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Mustapha was from The Gambia and had left his family to earn a living in Cap Skiring, arriving with not much more than the clothes on his back and a few pieces of locally made jewellery. He knew no one when he first arrived and slept on the beach for nine months, through the rainy season, selling jewellery to tourists and eking a meagre wage from which he attempted to save every last Franc. After settling in to the coastal town, becoming part of the community and finding a roof to sleep under, he realised that he couldn’t go on selling jewellery. Many of the locals were selling jewellery and there was a lot of competition for the tourist dollar. He needed an idea that would separate him from others and would tap into an, as yet, underutilised niche. The Happiness Juice Bar was born.

The juice was nothing to write home about, but it was healthy and went down nicely after an hour or two of body surfing. Though, it wasn’t the juice that kept me coming back to his bar, but rather, I liked the cut of Mustapha’s jib. I enjoyed the fluent English conversation and admired his ingenuity, drive and humble nature. He had saved his money from the beginning and expanded his simple juice bar, adding a roof, a slick paint job, and beach umbrellas and chairs for customers to prop themselves up in as they watched unforgettable sunsets. I appreciated that he never stuck his hand out in want, which tended to happen quite a lot in Senegal. He didn’t rake in the cash, but admitted that he was doing better than if he were still selling jewellery.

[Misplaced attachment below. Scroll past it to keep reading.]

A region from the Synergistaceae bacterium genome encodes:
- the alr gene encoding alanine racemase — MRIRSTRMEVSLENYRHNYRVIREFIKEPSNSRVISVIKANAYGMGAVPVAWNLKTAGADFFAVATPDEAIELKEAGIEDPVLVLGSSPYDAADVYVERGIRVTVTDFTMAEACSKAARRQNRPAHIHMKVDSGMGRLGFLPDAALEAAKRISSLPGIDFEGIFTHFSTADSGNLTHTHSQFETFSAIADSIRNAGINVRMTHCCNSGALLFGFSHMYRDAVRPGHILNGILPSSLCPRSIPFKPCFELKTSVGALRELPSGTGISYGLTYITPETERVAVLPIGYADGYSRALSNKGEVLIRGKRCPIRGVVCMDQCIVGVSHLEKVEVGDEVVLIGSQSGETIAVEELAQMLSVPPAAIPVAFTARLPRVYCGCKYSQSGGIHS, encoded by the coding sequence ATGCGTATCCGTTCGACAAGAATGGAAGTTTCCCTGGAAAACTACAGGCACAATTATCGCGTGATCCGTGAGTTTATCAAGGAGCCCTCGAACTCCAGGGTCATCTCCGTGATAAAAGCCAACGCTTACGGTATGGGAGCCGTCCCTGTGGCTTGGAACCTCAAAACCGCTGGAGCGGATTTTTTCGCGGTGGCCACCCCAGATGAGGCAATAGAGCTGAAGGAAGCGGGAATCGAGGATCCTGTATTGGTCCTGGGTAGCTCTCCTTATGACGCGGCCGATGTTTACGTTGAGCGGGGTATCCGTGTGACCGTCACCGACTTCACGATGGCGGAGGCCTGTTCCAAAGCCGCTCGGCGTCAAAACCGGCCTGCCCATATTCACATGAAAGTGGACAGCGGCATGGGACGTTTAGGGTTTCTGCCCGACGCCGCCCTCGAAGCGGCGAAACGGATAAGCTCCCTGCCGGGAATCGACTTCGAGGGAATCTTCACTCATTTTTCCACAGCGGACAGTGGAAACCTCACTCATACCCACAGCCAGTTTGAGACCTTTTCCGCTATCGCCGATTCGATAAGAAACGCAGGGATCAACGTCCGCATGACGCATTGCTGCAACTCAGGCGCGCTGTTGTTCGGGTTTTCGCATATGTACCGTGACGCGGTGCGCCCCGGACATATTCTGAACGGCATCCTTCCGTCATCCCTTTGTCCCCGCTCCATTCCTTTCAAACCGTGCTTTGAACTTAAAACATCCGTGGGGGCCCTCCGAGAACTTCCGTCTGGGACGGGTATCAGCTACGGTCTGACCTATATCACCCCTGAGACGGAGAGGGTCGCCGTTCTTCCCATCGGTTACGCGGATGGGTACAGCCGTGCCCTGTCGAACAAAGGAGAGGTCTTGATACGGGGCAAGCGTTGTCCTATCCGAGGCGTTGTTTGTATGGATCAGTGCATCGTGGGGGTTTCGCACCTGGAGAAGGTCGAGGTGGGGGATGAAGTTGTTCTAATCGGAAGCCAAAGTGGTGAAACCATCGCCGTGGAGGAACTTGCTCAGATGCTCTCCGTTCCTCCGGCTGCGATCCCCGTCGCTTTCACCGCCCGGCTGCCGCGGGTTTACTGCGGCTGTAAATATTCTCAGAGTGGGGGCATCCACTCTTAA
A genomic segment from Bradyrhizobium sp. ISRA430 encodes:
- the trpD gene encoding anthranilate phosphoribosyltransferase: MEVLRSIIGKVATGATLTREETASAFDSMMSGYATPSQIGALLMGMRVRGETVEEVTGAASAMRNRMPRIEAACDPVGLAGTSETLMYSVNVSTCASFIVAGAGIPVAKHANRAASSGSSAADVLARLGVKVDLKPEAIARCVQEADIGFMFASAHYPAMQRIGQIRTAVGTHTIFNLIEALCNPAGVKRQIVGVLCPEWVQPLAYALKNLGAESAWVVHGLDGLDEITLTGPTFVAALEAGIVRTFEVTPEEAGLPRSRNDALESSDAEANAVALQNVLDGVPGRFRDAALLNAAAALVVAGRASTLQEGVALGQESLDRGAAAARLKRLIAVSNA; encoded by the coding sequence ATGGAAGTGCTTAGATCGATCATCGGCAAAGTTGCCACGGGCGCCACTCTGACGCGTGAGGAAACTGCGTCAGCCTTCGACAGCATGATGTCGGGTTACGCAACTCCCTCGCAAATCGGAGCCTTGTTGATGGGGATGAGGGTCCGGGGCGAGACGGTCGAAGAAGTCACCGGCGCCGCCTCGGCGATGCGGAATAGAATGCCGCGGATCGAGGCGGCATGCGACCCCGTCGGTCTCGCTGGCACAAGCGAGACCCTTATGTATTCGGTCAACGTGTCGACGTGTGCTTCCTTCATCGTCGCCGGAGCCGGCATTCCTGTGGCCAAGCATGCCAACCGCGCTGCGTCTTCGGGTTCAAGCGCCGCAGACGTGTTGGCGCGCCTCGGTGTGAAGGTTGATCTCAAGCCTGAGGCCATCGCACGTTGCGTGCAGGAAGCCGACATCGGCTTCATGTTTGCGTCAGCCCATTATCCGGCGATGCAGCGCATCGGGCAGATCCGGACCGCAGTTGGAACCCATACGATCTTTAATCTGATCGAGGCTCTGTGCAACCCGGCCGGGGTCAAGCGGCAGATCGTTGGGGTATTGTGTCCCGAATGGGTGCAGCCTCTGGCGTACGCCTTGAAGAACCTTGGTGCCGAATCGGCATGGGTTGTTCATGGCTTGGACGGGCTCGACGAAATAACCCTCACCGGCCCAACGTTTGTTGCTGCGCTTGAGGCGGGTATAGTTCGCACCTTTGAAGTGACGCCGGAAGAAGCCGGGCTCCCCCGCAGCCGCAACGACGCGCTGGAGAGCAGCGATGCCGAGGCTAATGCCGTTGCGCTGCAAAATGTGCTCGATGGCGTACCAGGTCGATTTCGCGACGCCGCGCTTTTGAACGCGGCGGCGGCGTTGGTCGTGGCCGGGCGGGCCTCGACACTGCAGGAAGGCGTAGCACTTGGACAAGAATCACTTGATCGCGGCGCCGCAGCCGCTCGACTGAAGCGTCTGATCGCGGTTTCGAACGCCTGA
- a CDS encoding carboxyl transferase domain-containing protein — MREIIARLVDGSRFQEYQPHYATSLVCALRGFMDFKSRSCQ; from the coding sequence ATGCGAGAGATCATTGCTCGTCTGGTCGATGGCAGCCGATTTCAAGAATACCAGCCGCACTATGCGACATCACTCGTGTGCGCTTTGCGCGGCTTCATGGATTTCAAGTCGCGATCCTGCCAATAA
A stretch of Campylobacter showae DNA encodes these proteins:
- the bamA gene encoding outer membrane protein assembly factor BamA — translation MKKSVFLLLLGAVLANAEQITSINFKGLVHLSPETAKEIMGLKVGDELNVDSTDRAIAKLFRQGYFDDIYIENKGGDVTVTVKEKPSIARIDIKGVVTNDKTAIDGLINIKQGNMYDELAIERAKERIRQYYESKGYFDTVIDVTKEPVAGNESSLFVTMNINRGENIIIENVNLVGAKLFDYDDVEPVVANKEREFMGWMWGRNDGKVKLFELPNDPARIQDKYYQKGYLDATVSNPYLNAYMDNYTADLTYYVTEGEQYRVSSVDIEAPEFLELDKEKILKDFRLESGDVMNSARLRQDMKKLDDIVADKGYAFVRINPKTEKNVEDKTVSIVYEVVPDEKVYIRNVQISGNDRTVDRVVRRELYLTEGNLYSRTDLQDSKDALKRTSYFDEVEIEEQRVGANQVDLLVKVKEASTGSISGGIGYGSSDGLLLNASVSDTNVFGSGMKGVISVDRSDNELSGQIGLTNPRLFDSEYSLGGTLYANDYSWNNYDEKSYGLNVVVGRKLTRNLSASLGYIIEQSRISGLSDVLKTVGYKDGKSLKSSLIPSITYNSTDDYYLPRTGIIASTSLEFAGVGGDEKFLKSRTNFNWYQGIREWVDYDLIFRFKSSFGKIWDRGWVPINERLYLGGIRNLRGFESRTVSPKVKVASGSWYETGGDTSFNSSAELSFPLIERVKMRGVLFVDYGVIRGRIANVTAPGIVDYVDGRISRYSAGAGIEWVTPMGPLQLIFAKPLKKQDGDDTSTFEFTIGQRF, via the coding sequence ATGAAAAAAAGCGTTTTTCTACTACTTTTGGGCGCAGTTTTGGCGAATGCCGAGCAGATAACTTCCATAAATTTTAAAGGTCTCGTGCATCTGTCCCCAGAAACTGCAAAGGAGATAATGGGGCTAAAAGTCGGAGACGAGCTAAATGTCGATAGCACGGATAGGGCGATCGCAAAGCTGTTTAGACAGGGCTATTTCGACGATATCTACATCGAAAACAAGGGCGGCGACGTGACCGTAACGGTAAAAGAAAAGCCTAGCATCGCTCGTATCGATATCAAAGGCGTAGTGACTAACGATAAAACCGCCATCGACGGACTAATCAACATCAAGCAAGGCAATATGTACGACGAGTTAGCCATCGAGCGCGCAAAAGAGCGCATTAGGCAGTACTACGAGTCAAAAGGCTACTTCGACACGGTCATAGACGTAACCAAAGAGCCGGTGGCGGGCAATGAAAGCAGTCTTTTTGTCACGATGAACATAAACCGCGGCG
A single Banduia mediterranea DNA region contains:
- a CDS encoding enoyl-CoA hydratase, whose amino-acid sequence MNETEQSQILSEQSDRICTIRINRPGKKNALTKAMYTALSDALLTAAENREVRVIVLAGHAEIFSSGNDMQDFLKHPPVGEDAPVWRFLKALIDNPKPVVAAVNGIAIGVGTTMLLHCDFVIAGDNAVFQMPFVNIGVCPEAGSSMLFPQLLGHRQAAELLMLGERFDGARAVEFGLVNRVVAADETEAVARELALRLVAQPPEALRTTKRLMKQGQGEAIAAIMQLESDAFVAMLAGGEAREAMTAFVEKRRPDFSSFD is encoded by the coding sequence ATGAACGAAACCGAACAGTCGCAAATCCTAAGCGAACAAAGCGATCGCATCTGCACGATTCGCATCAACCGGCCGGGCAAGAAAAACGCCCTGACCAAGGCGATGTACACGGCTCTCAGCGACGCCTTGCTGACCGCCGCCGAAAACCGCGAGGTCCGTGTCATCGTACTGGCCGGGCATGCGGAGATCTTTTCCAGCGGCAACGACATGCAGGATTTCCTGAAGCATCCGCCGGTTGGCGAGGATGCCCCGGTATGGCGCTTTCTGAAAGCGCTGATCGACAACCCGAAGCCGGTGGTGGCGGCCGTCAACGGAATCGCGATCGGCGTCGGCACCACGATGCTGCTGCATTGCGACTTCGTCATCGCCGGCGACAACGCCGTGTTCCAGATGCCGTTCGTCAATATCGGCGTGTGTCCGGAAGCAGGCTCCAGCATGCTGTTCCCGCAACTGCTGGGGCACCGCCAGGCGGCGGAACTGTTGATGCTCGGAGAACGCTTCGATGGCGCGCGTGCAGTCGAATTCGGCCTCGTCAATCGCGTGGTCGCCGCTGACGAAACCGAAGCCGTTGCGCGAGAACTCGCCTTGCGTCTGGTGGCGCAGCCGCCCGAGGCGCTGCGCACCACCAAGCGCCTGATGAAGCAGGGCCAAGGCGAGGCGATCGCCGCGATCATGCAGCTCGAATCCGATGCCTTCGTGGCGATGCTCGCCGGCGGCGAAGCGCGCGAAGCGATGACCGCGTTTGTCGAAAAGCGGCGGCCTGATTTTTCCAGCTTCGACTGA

In our conversations Mustapha talked a bit about the Cap Skiring community. Club Med had initially been a source of much joy for the locals, but the joy turned to slight resentment when everyone realised that the tourists who stayed there rarely left the complex. A stay in Club Med was fully catered for; its guests had no desire to spend money outside its walls. Life was hard for most of the locals, keeping aside whatever money they could spare during the high season when tourists came in their droves. Because when the rainy season came and the town was empty, there would be no source of income for many. Some tried their hand at construction work, but much of the time they wouldn’t end up being paid and had no recourse for complaint. That was the cycle of life in a town reliant on a tourist’s money, scrounging every Franc in high season and riding out the low season until the final drops of rain subsided and the first of the flabby French crowd arrived. In high season, everyone, tourists and locals alike, soak up the sun, surf and parties. It is a time for everyone to be happy and for good reason.

I really appreciated my time in Cap Skiring, not just because I recharged my batteries for the road ahead into Mali (very dusty as it turned out). The place opened its arms for me and, in turn, I opened my eyes a little. It doesn’t take a genius to observe that life is hard for most Africans and Cap Skiring is no exception, but the days spent in the coastal village made me a bit more conscious of how and where I would spend my tourist dollar in the future. After Cap Skiring, I was a dream-come-true for street food vendors.

Dave Keetch recently spent four months travelling through West Africa.

As a Crikey subscriber and someone who began working as a journalist in 1957, I am passionate about the importance of independent media like Crikey. I met a lot of Australians from many walks of life during my career and did my best to share their stories honestly and fairly with their fellow citizens.

And I never forgot how important it is to hold politicians to account. Crikey does that – something that is more important now than ever before in Australia.

Liz
North Stradbroke Island, QLD